The sheriff is giving something of a eulogy for the fallen bailiff when Marian spots an older soldier in the crowd. It appears he is an old friend of the family, and Marian is surprised to see him there. He says everyone has been called in, even out of retirement. He’s sick, and Marian insist that once the funeral is over, he’s going back to Knighton Hall with her and her father. Robin and his gang show up at the funeral, and Robin is not pleased to see what’s going on. Though he’s not surprised the sheriff is making him out as the bad guy. Robin sneaks off and manages to get Marian alone. He begs her to help him clear his name and catch the killer. He can’t look in the castle, but she can. She says she’ll try to help him. And in good form, she positions herself at the castle by playing Gisborne’s affections towards her. She convinces him to speak with the sheriff about letting her stay at the castle as her father thinks it safer with a killer on the loose.

Gisborne and his massive army of dogs head out to the forest, and Robin and his men are forced to split up to avoid being caught. Meanwhile, Matthew (the son of miller from Nettlestone) is serving the sheriff what is probably wine. The sheriff makes him stand on one leg to punish him for forgetting which side he likes the tray on (annoying prick). The sheriff is lording over Matthew that his father’s mill is shut when an arrow flies through the window and lands in Matthew’s back. It seems enough to convince the sheriff that it may not be Robin behind it after all, and he orders the Master at Arms (whose plan was to take no action) to get Gisborne and his men back and call off the dogs. Then, he reconsiders and says it’s possible to blame Robin for the second death but orders the Master at Arms to look for the real killer. Guess his thinking is to kill two birds with one stone.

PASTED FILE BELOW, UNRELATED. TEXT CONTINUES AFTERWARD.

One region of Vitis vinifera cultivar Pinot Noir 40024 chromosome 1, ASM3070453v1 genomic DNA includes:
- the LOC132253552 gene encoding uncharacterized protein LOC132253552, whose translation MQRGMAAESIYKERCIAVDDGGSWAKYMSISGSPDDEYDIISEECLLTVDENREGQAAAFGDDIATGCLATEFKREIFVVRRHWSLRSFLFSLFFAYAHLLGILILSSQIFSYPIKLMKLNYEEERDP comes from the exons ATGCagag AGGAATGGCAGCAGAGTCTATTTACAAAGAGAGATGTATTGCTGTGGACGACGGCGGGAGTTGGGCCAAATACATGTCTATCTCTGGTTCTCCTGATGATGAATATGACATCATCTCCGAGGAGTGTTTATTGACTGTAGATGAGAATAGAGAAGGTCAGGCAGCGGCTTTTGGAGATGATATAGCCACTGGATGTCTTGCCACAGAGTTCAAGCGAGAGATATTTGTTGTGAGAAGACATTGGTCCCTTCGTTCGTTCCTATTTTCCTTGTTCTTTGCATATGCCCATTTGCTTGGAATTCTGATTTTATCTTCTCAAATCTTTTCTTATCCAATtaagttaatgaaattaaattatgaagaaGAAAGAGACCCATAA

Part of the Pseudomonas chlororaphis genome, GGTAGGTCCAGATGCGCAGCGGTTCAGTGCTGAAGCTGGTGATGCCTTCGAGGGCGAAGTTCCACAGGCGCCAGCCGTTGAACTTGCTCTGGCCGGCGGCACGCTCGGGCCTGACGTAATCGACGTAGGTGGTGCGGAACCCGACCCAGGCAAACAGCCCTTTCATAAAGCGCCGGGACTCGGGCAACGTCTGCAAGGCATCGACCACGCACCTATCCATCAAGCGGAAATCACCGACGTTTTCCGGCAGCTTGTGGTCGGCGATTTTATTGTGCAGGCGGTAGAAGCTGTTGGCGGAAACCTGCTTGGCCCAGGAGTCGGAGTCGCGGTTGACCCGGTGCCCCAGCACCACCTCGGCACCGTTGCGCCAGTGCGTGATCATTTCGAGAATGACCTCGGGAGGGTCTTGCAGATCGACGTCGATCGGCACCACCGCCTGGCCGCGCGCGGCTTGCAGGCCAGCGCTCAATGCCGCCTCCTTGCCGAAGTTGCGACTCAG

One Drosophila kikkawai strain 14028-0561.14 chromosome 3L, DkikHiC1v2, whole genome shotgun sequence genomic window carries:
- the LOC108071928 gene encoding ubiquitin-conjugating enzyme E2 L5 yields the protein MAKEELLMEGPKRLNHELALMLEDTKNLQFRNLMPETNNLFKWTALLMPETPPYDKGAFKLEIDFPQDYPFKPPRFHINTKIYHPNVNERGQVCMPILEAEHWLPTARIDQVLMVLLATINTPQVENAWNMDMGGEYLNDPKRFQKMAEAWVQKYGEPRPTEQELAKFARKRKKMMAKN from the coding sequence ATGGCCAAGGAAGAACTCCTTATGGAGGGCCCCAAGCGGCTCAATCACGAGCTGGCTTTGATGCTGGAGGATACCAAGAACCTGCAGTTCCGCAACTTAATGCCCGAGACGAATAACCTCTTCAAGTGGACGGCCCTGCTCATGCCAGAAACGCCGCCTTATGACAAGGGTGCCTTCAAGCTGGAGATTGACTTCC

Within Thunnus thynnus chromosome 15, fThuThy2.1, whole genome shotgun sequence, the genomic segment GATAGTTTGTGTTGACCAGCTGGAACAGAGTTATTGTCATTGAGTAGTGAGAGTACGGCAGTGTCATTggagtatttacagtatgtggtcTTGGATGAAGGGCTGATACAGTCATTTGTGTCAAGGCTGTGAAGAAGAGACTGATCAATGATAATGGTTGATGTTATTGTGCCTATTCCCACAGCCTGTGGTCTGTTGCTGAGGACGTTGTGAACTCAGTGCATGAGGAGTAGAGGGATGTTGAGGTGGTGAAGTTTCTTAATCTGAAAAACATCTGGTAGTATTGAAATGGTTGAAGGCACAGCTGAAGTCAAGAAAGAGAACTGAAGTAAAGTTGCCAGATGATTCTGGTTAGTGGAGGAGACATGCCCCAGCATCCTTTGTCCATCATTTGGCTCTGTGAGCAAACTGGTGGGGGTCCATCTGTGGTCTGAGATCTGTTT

Robin and the gang meet up at the place where their provisions were stored to find it raided. The soldiers obviously found it. But they (the gang) are still evading the dogs at least. Gisborne arrives in Nettlestone to bring Matthew’s body home and swear they will catch Robin. Back in Nottingham, the sheriff has devised a new plan. He doesn’t thinking pinning two deaths on Robin is enough. So he orders the Master at Arms to facilitate a few more. So a bunch of servant women and other peasants bite it. Marian sees the first servant hit and sees a masked person disappearing from a window. Gisborne returns and is furious about the deaths. He and the Master at Arms get into an argument which Marian manages to interrupt. She basically calls the Master of Arms out on his scheme and leaves.